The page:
Sunak unveils new definition of extremism

The new definition states that extremism “is the promotion or advancement of an ideology based on violence, hatred or intolerance,” that aims to destroy fundamental rights and freedoms; or undermine or replace liberal parliamentary democracy…reports Asian Lite News

Britain unveiled a new definition of extremism on Thursday in response to an eruption of hate crimes against Jews and Muslims since the Oct. 7 Hamas attacks on Israel, although critics said the change risked infringing on freedom of speech.

Earlier this month, Prime Minister Rishi Sunak warned that Britain’s multi-ethnic democracy was being deliberately undermined by both Islamist and far-right extremists, and more needed to be done to tackle the problem.

Antisemitic incidents rose by 147 percent in 2023 to record levels, fueled by the Oct. 7 attacks, according to Community Security Trust, a Jewish safety watchdog. Tell Mama, a group which monitors anti-Muslim incidents, said last month that anti-Muslim hate crimes also had grown by 335 percent since the attacks.

“Today’s measures will ensure that government does not inadvertently provide a platform to those setting out to subvert democracy and deny other people’s fundamental rights,” said Michael Gove, the communities minister who heads the department that produced the new extremism definition.

“This is the first in a series of measures to tackle extremism and protect our democracy,” Gove said.

The new definition states that extremism “is the promotion or advancement of an ideology based on violence, hatred or intolerance,” that aims to destroy fundamental rights and freedoms; or undermine or replace the UK’s liberal parliamentary democracy; or intentionally create an environment for others to achieve those results.

Britain already bans groups that it says are involved in terrorism, and supporting or being a member of these organizations is a criminal offense. The militant Palestinian group Hamas is among the 80 international organizations that are banned.

Groups that will be identified as extremist following a “robust” assessment over the next few weeks will not be subject to any action under criminal laws and will still be permitted to hold demonstrations.

But the government will not provide them with any funding or any other form of engagement. Currently, no groups have been officially defined as extremist using the former definition which has been in place since 2011.

Gove said in an interview on Sunday that some recent large-scale pro-Palestinian marches in central London had been organized by “extremist organizations,” and people might choose not to support such protests if they knew they were giving credence to those groups.

Even before the new definition was announced, critics warned it could be counter-productive.

“The problem with a top-down definition of extremism is that it catches people who (we) don’t want to catch,” said Archbishop of Canterbury Justin Welby, the spiritual head of the Anglican Communion.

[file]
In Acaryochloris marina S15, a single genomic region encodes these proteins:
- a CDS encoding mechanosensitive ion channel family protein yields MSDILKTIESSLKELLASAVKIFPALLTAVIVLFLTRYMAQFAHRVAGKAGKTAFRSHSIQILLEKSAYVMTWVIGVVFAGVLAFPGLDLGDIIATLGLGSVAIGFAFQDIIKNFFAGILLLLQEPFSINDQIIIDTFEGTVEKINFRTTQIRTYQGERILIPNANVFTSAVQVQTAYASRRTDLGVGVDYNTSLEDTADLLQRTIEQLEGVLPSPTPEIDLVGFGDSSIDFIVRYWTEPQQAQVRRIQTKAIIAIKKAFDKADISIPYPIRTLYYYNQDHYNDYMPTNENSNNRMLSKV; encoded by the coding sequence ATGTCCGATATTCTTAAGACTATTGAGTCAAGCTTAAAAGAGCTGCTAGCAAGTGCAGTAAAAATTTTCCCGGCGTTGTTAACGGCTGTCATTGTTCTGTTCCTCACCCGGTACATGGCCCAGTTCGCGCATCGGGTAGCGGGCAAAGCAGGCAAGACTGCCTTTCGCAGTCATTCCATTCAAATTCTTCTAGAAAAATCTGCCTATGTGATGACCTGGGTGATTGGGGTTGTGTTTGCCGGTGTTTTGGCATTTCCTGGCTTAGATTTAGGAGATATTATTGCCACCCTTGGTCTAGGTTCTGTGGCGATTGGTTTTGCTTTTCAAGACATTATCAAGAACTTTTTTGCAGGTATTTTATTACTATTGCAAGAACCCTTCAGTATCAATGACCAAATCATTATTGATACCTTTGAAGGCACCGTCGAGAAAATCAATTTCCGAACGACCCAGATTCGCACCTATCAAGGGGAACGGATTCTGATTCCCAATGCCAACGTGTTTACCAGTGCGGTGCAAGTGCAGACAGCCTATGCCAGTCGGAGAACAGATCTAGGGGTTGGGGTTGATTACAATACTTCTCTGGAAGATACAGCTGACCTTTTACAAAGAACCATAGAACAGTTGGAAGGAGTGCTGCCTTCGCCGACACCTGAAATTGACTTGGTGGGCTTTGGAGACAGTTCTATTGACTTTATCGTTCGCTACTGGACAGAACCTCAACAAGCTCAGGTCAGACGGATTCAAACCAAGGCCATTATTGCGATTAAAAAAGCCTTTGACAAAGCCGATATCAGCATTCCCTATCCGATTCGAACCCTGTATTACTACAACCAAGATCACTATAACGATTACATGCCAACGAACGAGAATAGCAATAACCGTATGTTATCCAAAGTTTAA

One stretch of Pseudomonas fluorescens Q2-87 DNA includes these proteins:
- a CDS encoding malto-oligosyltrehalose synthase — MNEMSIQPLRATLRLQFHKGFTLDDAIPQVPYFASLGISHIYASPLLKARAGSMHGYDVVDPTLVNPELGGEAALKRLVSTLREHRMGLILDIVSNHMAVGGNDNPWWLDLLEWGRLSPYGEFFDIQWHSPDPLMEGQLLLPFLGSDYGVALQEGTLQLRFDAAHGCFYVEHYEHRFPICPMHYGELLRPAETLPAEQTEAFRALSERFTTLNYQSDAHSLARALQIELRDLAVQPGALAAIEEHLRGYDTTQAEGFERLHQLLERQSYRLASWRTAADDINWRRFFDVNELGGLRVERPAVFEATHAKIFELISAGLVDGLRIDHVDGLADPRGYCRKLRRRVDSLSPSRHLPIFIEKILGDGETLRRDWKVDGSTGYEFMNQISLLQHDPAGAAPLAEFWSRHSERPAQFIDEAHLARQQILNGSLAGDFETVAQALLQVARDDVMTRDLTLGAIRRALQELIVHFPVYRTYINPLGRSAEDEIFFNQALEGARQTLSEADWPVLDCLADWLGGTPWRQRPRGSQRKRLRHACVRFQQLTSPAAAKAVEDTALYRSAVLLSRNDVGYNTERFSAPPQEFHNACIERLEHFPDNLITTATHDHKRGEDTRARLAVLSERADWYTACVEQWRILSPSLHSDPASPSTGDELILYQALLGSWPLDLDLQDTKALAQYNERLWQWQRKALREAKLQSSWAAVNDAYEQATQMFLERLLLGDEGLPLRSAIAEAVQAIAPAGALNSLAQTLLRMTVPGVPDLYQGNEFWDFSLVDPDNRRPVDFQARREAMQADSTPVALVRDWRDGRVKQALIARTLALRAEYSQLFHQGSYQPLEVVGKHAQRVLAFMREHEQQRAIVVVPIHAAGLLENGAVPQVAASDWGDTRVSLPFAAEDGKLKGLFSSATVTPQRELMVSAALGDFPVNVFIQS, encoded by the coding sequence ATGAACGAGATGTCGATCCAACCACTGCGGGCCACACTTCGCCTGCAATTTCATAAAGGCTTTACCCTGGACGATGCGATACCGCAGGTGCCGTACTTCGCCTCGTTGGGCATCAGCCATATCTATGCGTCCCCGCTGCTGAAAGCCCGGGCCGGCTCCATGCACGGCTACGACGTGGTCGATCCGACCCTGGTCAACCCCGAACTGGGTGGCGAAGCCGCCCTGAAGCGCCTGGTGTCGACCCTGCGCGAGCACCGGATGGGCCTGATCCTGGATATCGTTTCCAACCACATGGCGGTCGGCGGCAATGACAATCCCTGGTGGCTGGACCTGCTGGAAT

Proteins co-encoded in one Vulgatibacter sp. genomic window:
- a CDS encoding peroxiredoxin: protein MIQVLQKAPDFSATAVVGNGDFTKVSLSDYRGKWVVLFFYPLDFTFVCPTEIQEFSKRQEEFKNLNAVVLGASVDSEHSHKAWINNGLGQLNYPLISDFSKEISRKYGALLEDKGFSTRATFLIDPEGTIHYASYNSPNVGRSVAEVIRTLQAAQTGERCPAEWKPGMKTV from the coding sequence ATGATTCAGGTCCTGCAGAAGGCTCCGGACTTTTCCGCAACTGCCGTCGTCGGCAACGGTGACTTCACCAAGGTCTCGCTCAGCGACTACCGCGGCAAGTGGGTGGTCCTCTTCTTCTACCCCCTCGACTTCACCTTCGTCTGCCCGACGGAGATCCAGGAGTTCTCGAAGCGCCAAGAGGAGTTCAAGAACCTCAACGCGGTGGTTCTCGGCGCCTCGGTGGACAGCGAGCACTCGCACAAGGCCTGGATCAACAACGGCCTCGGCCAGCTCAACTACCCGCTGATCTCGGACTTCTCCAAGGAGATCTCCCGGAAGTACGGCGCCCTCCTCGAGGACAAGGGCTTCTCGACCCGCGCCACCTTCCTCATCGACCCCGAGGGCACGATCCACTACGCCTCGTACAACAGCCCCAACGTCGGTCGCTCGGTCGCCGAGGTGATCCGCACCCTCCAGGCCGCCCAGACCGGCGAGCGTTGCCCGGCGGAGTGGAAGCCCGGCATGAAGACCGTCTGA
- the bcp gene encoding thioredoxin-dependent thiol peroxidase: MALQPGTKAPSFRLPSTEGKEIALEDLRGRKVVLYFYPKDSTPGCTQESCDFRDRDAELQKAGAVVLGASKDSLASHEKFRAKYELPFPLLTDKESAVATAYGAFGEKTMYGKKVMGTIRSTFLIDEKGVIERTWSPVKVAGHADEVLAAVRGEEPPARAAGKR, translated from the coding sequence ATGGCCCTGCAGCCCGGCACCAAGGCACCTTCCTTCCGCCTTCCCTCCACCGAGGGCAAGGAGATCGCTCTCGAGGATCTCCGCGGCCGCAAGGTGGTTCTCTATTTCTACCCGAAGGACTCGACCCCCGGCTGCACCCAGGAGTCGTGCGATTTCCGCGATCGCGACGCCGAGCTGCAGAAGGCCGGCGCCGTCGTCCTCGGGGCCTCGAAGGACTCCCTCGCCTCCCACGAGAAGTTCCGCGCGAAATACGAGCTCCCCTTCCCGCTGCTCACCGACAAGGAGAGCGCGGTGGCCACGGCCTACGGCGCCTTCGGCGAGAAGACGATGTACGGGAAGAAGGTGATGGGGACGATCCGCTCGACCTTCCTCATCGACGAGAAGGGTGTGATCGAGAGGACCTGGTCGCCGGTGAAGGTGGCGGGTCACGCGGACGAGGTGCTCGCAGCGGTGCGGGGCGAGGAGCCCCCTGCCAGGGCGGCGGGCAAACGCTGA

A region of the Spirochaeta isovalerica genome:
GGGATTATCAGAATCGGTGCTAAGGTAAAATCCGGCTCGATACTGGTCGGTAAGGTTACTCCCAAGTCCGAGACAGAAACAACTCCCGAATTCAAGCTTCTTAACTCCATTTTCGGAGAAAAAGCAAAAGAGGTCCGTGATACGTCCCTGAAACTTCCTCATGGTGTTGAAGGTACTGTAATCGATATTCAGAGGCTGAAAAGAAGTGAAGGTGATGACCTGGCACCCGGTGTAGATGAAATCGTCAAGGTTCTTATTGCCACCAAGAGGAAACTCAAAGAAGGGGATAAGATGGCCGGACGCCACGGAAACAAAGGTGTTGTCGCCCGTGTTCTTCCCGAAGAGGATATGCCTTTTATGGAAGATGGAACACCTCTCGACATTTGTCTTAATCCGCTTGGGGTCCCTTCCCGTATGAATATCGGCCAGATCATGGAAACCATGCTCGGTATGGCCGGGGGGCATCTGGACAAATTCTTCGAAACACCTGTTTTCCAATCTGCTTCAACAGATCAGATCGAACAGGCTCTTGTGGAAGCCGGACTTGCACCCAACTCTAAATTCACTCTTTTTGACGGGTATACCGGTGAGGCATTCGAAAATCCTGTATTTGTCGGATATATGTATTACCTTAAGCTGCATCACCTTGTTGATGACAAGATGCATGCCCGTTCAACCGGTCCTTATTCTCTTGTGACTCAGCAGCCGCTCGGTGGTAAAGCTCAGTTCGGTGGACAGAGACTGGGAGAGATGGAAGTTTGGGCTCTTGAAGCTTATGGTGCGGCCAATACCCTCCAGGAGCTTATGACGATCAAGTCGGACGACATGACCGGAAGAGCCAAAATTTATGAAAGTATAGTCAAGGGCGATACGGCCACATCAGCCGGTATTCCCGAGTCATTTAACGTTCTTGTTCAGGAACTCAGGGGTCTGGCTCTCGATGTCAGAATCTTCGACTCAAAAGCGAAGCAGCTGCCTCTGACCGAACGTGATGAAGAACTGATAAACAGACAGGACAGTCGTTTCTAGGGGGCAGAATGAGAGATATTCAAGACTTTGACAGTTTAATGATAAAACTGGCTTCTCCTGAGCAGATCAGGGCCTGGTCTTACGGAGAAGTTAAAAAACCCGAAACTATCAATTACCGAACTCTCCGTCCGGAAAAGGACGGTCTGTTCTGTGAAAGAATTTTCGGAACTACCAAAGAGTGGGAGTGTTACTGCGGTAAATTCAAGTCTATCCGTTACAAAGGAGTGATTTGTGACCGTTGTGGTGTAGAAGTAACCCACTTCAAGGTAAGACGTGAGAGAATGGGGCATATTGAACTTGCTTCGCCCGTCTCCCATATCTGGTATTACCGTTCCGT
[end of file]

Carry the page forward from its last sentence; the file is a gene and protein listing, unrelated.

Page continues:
“It may accidentally inhibit what we have very preciously in this country, an extraordinarily robust freedom of speech and ability to disagree strongly,” Welby told BBC Radio on Wednesday.

More than 50 survivors or relatives of victims of Islamist attacks in Britain have also signed a letter accusing some politicians of playing into the hands of militants by “equating being Muslim with being an extremist.”

‘Youngest Muslim MP biggest target of online hate’

The youngest Muslim MP ever elected in the UK has become the biggest parliamentary target of online hate after speaking out on Palestinian rights in the wake of the Gaza war, Sky News reported on Wednesday.

Zarah Sultana, 30, was first elected MP for Coventry South in the 2019 general election. Born to a Pakistani Muslim family in Birmingham, the Labour MP has a large online following on social media, which she described as a “crucial part of the job.”

But Sultana’s activity and commentary in the wake of Israel’s invasion of Gaza has seen her become a target of online abuse.

According to parliamentary records for this year, she has become the “most at-risk MP online.”

Amid growing concerns over the safety of elected officials in the UK, and following the killings of two MPs in the span of a decade, Sultana now follows strict security measures.

The MP “logs the date, location and time” of every event she attends in order to notify parliamentary security teams about potential dangers.

But Sultana told Sky News that online hate has posed the biggest concern since late last year, when she “started talking about Palestinian rights.”

On a daily basis, she receives messages calling for her deportation and telling her to “go home to Pakistan.”

One message seen by Sky News said: “Send that b***h to Palestine they are low on targets.”

Sultana said she avoids public transport due to the threats, and is always accompanied by aides or security on any public visit.

Door-knocking also poses risks, with Sultana saying there have been conversations “where she’s not been completely sure she was on solid ground in terms of her safety.”

Parliamentary authorities say greater measures are being taken to protect the safety of MPs. Security Minister Tom Tugendhat has said MPs at greater risk of violence are entitled to increased safety measures, including private cars that have been given to some female MPs.

A spokesperson for the House of Commons said: “The ability for members and their staff to perform their parliamentary duties safely both on and off the estate is fundamental to our democracy.

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